The Sandwich Generation: Tips For Caring For Elderly Parents While Rearing A Family

Tips for “The Sandwich Generation”

by Caroline Brewer

Caring for your elderly parent(s), spouse, and kids? If you answered “yes,” you are not alone and have been metaphorically dubbed a member of “The Sandwich Generation.”

The fact is, more and more adult children are faced with the dilemma of how to care for and support their aging parents while balancing other responsibilities. It is not unusual for caretakers to feel frazzled and stressed. The good news is that there is hope in the midst of the chaos and some tips from local caregivers and many community resources available.

My mother-in-law, Edna Childs, is a full-time live-in caretaker of her elderly mother who suffers from Alzheimer’s disease. Her first piece of advice is simple and related to self-care: “Caregivers need to make time for themselves or they will have the life sucked out of them.” How often I have heard, time and again, in my Social Work classes and during my professional work with the elderly, that I needed to care for myself before I could help another person. This is not being selfish, this is the essence of self-care.

Take care of yourself. Without self-care, burnout may become inevitable. If you are finding that you might have symptoms of burnout, there is nothing wrong with seeking help from friends, family, or even the objective viewpoint of a certified professional. Always give yourself the option and benefit of caring support, too.

Seek additional support. Sometimes, being the sole caregiver is not enough. This does not mean that caregivers are not doing their best, but that support is available to people caring for and helping their elderly parents. Childs says: “Families need to find out what is available to them and use the services, that is what they are there for.” Thankfully, Carroll, Coos, and Grafton counties are laden with numerous resources available to families and caregivers in similar circumstances. Rebekah Cocco, a care manager for Crotched Mountain Community Care, suggests trying Service Link for northern New Hampshire agencies. She continues: “Also, the Health and Human Services website is laden with resources for this population.” Please refer to the attached local listings for help nearest you.

Maintain a workable schedule. For some people caring for an elderly family member, a regimented daily schedule is helpful. Childs admits that routines help her “Keep life at an even keel by keeping a regular schedule for myself and my mother.” Of course, every family situation is different and there are many effective means of caregiving. Some people thrive with lists and organization, while others thrive in “going with the flow.” Both methods are beneficial, as long as they work well for everyone.

Communication is essential!
I recently worked as a caseworker in a local organization serving the elderly and I often heard reports and stories from caregivers and elderly clients who were frustrated with one another. I recall an elderly client calling me at my office, exasperated over her families’ constant decision-making on her behalf without her consent. I asked my client if she had first discussed the issue with her children, to which she said she had not. I wonder if the pain and anger everyone felt, in this case, would have been as severe if they had communicated beforehand.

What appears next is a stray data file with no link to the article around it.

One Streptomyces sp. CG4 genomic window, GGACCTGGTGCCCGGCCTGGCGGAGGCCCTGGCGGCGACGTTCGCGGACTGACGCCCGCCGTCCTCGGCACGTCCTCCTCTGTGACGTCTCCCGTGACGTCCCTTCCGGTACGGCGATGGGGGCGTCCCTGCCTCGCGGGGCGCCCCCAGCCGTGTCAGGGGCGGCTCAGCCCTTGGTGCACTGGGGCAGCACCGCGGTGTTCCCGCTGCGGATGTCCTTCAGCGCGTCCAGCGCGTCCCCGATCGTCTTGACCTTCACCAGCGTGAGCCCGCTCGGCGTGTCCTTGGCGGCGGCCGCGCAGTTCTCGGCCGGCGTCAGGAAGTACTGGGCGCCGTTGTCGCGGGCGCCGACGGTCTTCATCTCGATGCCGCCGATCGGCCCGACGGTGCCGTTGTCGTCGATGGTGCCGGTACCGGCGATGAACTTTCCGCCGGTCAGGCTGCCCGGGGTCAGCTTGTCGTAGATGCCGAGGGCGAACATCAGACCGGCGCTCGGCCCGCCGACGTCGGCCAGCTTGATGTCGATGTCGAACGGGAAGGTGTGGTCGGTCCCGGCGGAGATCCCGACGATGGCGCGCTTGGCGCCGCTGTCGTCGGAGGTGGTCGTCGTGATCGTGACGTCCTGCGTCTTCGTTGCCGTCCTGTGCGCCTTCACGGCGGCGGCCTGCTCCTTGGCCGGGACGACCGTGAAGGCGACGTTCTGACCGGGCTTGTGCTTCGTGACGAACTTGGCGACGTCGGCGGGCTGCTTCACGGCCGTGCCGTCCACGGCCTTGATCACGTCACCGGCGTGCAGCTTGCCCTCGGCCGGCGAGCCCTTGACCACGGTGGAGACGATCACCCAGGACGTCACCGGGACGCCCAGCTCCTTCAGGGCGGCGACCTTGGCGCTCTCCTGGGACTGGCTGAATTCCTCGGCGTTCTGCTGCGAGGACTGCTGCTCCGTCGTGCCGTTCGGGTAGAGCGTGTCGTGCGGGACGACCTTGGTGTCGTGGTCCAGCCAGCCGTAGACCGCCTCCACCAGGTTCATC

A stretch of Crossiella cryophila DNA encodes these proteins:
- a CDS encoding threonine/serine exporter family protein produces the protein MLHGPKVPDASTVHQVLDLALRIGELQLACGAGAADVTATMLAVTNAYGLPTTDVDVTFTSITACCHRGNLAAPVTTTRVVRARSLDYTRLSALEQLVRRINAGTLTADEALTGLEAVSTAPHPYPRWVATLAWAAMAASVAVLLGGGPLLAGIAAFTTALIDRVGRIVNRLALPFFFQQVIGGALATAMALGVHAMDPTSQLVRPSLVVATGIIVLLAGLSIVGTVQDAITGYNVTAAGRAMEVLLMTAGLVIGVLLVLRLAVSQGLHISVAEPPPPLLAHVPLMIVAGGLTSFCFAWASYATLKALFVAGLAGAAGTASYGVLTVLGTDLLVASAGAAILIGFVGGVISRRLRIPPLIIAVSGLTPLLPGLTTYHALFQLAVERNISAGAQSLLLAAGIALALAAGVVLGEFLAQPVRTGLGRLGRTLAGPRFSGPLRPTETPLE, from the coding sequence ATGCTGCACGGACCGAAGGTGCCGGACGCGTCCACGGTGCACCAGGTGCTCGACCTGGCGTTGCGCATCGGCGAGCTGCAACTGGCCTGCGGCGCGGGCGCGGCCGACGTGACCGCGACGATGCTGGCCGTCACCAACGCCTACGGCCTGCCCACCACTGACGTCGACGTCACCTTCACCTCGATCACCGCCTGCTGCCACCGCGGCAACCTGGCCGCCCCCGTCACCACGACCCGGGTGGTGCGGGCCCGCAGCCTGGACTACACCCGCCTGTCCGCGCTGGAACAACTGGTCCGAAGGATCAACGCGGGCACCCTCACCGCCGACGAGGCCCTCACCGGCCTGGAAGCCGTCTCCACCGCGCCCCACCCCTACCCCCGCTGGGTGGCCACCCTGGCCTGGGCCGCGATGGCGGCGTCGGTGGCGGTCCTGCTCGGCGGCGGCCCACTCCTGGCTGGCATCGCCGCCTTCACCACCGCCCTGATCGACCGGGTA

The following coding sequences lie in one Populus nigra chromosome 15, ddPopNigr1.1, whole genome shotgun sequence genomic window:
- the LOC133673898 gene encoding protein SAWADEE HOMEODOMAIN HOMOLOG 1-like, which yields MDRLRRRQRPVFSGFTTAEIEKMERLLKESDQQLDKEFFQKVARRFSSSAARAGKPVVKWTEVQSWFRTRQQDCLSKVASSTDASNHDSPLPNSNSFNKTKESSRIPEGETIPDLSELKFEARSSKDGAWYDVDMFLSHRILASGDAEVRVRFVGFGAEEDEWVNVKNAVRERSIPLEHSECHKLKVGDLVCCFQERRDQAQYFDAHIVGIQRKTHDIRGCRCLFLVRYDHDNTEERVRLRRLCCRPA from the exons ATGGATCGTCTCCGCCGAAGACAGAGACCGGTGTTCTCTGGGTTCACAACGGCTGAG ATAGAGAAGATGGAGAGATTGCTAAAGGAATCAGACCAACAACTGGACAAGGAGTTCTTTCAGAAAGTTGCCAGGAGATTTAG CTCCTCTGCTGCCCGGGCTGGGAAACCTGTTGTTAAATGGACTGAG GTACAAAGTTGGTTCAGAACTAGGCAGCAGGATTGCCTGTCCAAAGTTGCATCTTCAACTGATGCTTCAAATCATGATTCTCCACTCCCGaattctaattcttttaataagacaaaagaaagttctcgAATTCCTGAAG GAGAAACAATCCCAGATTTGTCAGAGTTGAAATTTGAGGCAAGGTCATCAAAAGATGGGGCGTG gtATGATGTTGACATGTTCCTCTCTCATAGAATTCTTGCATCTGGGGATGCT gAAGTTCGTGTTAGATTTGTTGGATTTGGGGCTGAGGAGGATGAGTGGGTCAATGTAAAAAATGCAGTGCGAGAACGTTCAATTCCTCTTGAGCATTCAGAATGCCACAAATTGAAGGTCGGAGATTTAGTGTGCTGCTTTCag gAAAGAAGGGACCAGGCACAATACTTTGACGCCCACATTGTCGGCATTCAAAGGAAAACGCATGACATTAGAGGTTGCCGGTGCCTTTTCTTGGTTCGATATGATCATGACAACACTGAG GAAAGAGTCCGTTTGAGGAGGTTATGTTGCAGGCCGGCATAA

Allow parent(s) the right to self-determination. Carol Dustin, of Lebanon, NH, believes the best thing that a son or daughter can do for their aging parent is to be supportive in respecting the parent’s right to make their own decisions on how they wish to live their lives, in a safe and healthy context. She further adds, with regard to communication, that “caregivers must be willing to talk with their parents about the end of their lives.” Some people might find the end-of-life subject morbid, but they might save themselves more grief later on if they know how their loved one wishes to live their days peacefully.

Involve parents in decision-making. Sometimes, it is essential for family members to take a more active role in decision-making; however, this does not mean it is always best to completely take over. Fran Olson, a caregiver specialist from Granite State Senior Citizens Council, agrees: “Being supportive to me means asking the parents what can be done to be helpful and including the parents in planning and decision making. Some children mean so well and jump in and take charge without being sensitive to the parent’s feelings.” It is very hard for parents to give up some of the tasks they are used to doing, as it means another loss and possibly another reminder of losing control.

~ by Butch on November 4, 2012.

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